Mood-Food Connections

Food = mood connections

Ups and downs in life are pretty inevitable. Handling rocky times and even avoiding daily highs and lows through what we eat and don’t eat has become a major topic of interest.

This short article will look at 3 aspects of food and brain connection we may not automatically think of.
‘Basically diet can bring about changes in our brain structure (chemically and physiologically), which can lead to altered behaviour.’ [1]

There is more and more evidence that the steep hike in sugars, refined grain products and reduced fat coupled with far less fresh produce, compromised gut bacteria or ‘dysbiosis’ and the demands of a stressful life influence our moods and behaviour.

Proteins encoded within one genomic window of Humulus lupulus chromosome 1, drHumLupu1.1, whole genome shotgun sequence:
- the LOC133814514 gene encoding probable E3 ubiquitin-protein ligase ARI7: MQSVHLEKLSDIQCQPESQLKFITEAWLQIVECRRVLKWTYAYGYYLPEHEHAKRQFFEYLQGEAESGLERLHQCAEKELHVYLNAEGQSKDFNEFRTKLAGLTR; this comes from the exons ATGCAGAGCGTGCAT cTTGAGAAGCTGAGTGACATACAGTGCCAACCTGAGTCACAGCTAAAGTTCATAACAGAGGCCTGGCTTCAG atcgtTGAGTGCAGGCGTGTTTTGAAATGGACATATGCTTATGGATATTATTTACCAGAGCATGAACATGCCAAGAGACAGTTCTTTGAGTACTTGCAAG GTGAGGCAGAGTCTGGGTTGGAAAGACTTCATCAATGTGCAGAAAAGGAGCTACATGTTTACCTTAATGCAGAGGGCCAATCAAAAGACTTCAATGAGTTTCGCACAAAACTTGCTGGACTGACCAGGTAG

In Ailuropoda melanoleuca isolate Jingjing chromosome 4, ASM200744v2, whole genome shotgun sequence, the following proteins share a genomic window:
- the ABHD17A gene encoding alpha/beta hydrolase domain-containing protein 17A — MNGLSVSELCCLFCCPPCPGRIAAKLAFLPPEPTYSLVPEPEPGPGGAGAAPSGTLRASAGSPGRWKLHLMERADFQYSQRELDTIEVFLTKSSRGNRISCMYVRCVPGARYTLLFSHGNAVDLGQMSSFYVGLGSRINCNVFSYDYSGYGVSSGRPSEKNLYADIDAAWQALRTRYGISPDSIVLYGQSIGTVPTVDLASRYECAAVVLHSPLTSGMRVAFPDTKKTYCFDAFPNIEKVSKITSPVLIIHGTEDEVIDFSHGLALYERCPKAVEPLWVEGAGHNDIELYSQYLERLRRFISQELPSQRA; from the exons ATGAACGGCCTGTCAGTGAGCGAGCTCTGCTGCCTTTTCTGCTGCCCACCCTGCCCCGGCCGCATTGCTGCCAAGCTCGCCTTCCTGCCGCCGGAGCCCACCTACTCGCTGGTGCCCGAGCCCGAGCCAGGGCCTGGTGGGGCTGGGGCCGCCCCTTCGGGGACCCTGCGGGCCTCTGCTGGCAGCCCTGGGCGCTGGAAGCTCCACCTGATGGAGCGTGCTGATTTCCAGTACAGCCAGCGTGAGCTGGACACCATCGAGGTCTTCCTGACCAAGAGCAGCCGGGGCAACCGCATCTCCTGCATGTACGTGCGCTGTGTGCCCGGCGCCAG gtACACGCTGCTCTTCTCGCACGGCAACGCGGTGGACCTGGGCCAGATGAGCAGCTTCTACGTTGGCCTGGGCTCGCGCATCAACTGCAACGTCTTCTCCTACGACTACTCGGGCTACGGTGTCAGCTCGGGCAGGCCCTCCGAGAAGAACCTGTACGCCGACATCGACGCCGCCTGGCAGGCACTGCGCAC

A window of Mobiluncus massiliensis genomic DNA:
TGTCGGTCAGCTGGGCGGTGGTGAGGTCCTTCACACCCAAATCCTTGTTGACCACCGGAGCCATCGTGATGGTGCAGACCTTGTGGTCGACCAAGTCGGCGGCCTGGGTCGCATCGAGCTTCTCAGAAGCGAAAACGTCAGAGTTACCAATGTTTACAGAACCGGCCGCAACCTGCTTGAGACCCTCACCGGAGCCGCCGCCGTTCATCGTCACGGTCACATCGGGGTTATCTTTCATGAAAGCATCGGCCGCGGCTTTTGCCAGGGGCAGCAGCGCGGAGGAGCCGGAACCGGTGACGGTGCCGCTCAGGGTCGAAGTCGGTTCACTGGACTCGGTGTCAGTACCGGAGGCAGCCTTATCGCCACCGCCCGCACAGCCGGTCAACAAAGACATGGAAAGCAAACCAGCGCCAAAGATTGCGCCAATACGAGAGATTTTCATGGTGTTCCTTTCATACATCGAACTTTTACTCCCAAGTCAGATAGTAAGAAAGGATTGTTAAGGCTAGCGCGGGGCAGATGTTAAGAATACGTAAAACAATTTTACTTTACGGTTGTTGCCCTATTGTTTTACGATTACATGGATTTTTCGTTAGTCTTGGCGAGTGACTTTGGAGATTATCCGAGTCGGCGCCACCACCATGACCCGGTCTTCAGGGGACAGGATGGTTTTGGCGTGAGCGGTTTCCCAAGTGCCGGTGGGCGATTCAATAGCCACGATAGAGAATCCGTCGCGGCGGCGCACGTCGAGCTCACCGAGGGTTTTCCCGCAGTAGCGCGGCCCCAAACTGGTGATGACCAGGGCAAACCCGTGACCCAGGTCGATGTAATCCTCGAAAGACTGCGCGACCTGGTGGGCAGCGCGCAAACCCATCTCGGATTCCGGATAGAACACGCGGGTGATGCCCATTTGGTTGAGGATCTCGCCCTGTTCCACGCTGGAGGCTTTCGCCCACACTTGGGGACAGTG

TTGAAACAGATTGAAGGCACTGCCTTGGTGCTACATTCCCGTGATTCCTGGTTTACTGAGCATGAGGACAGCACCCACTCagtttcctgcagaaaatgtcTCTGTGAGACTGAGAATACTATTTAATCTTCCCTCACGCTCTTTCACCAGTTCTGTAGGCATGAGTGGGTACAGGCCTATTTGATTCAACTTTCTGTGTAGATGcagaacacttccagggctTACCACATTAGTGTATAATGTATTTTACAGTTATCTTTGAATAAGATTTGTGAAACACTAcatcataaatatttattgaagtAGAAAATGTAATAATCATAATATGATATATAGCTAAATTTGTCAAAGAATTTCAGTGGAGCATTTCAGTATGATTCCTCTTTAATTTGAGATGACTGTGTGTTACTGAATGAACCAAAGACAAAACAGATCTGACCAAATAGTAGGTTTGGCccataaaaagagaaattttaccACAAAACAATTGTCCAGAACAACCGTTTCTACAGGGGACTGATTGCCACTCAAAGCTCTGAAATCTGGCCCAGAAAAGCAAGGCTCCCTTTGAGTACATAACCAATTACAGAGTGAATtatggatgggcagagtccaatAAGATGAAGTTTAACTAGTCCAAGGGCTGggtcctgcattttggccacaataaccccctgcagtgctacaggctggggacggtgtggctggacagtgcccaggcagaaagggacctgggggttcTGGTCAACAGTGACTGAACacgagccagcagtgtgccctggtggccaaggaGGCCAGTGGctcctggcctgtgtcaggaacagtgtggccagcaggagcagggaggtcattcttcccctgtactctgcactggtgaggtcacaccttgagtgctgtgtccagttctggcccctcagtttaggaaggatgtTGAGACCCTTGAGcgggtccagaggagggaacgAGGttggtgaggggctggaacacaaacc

The Little Critters – more crucial than we thought…

We have 10 times more bacteria than cells in our body, 3-5 pounds in weight, living in delicate balance in our ‘microbiome’. New studies are indicating that bacteria in the gut are doing far more than digesting food and maintaining a healthy immune system.

Studies are showing that what we eat can alter the composition and products of the gut flora. In particular, that people with high vegetable and fibre based diets have a different gut environment from people who eat the more typical Western diet that is high in sugar and carbohydrates,’ [senior author Dr. Emeran] Mayer says, ‘Now we know that this has an effect not only on metabolism but also affects brain function.’ [2]